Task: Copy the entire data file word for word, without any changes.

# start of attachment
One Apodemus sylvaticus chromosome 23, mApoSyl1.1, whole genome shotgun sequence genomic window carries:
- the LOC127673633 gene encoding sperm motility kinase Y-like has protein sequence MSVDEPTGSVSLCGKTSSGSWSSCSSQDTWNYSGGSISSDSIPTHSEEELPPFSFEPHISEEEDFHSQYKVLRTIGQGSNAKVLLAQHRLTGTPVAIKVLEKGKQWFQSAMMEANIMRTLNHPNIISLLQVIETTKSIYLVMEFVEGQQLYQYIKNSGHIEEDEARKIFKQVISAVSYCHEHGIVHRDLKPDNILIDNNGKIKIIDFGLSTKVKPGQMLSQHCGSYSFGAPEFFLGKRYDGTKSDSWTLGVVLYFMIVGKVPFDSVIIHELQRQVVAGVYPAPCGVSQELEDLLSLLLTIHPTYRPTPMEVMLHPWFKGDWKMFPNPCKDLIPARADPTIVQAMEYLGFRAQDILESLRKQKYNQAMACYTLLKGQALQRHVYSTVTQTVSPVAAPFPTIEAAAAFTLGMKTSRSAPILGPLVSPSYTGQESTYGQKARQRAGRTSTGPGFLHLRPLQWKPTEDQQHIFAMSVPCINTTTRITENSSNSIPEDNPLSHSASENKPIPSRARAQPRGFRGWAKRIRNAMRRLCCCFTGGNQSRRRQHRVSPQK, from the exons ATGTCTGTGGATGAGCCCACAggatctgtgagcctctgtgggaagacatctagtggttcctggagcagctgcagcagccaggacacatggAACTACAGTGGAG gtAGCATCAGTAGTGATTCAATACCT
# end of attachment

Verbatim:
One Apodemus sylvaticus chromosome 23, mApoSyl1.1, whole genome shotgun sequence genomic window carries:
- the LOC127673633 gene encoding sperm motility kinase Y-like has protein sequence MSVDEPTGSVSLCGKTSSGSWSSCSSQDTWNYSGGSISSDSIPTHSEEELPPFSFEPHISEEEDFHSQYKVLRTIGQGSNAKVLLAQHRLTGTPVAIKVLEKGKQWFQSAMMEANIMRTLNHPNIISLLQVIETTKSIYLVMEFVEGQQLYQYIKNSGHIEEDEARKIFKQVISAVSYCHEHGIVHRDLKPDNILIDNNGKIKIIDFGLSTKVKPGQMLSQHCGSYSFGAPEFFLGKRYDGTKSDSWTLGVVLYFMIVGKVPFDSVIIHELQRQVVAGVYPAPCGVSQELEDLLSLLLTIHPTYRPTPMEVMLHPWFKGDWKMFPNPCKDLIPARADPTIVQAMEYLGFRAQDILESLRKQKYNQAMACYTLLKGQALQRHVYSTVTQTVSPVAAPFPTIEAAAAFTLGMKTSRSAPILGPLVSPSYTGQESTYGQKARQRAGRTSTGPGFLHLRPLQWKPTEDQQHIFAMSVPCINTTTRITENSSNSIPEDNPLSHSASENKPIPSRARAQPRGFRGWAKRIRNAMRRLCCCFTGGNQSRRRQHRVSPQK, from the exons ATGTCTGTGGATGAGCCCACAggatctgtgagcctctgtgggaagacatctagtggttcctggagcagctgcagcagccaggacacatggAACTACAGTGGAG gtAGCATCAGTAGTGATTCAATACCT